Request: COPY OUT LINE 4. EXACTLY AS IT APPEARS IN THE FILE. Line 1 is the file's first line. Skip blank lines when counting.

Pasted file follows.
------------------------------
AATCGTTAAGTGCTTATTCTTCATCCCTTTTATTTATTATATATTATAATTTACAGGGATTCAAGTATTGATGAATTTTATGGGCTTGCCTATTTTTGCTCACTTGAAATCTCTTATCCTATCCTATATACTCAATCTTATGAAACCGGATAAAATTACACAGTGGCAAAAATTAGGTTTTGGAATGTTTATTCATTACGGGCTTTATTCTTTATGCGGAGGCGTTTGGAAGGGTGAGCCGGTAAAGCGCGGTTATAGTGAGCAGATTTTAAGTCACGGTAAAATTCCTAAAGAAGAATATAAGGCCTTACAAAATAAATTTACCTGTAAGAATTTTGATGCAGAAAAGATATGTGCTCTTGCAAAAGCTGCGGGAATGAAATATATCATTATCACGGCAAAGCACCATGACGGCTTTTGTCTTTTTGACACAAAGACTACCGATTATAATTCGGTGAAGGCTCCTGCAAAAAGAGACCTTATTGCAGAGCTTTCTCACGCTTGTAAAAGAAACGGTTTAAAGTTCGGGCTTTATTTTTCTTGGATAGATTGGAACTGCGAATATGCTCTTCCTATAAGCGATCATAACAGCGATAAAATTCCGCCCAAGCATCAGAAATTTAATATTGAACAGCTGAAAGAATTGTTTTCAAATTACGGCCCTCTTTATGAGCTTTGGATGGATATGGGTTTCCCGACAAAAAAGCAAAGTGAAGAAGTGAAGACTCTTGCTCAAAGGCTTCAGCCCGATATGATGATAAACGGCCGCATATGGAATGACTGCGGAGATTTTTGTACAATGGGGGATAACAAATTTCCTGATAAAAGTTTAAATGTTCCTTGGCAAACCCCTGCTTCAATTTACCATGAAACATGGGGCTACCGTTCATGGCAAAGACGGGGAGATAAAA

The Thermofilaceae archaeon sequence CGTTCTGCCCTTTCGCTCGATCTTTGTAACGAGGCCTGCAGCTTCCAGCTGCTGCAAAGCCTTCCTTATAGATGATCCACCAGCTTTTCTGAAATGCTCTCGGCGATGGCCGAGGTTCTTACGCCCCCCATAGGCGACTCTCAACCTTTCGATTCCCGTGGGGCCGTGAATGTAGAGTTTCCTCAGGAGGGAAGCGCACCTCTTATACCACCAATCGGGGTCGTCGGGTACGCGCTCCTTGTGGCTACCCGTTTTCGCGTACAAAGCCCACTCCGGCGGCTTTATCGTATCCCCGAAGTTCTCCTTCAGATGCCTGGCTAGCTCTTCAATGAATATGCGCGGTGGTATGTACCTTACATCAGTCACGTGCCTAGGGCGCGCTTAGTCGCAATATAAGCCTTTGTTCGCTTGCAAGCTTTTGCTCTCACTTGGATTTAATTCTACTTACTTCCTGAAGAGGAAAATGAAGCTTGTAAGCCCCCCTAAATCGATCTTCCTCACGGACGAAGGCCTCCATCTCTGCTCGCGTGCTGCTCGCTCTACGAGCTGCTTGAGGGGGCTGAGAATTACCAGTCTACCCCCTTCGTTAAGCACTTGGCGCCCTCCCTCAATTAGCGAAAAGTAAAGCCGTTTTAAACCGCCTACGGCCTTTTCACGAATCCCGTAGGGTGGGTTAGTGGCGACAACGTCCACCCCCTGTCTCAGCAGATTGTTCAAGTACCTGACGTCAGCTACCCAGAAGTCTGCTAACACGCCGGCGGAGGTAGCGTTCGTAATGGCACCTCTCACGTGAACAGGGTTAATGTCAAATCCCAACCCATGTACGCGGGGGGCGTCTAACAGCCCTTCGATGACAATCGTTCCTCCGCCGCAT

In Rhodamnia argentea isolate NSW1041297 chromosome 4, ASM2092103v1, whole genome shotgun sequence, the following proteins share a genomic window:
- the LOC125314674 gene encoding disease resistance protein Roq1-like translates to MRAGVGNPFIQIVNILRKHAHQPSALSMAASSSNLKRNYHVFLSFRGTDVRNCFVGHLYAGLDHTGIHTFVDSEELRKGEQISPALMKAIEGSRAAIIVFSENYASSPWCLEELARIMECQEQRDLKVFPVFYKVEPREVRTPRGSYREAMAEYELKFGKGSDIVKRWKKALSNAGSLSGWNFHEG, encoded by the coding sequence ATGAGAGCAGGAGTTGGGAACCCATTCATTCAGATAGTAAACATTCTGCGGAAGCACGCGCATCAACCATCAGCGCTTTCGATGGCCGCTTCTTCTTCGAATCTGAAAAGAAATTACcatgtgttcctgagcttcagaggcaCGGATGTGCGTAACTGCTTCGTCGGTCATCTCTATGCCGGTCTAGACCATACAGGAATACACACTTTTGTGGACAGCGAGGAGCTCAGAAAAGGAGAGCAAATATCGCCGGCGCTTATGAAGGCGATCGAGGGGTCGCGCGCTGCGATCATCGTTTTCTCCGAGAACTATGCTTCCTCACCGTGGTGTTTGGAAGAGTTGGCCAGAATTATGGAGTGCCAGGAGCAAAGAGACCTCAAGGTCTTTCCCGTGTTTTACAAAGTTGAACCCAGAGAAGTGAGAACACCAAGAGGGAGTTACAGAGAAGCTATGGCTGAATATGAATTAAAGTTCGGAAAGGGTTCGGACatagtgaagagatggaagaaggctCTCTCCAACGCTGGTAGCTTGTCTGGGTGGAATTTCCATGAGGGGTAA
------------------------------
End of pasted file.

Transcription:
- the LOC125314674 gene encoding disease resistance protein Roq1-like translates to MRAGVGNPFIQIVNILRKHAHQPSALSMAASSSNLKRNYHVFLSFRGTDVRNCFVGHLYAGLDHTGIHTFVDSEELRKGEQISPALMKAIEGSRAAIIVFSENYASSPWCLEELARIMECQEQRDLKVFPVFYKVEPREVRTPRGSYREAMAEYELKFGKGSDIVKRWKKALSNAGSLSGWNFHEG, encoded by the coding sequence ATGAGAGCAGGAGTTGGGAACCCATTCATTCAGATAGTAAACATTCTGCGGAAGCACGCGCATCAACCATCAGCGCTTTCGATGGCCGCTTCTTCTTCGAATCTGAAAAGAAATTACcatgtgttcctgagcttcagaggcaCGGATGTGCGTAACTGCTTCGTCGGTCATCTCTATGCCGGTCTAGACCATACAGGAATACACACTTTTGTGGACAGCGAGGAGCTCAGAAAAGGAGAGCAAATATCGCCGGCGCTTATGAAGGCGATCGAGGGGTCGCGCGCTGCGATCATCGTTTTCTCCGAGAACTATGCTTCCTCACCGTGGTGTTTGGAAGAGTTGGCCAGAATTATGGAGTGCCAGGAGCAAAGAGACCTCAAGGTCTTTCCCGTGTTTTACAAAGTTGAACCCAGAGAAGTGAGAACACCAAGAGGGAGTTACAGAGAAGCTATGGCTGAATATGAATTAAAGTTCGGAAAGGGTTCGGACatagtgaagagatggaagaaggctCTCTCCAACGCTGGTAGCTTGTCTGGGTGGAATTTCCATGAGGGGTAA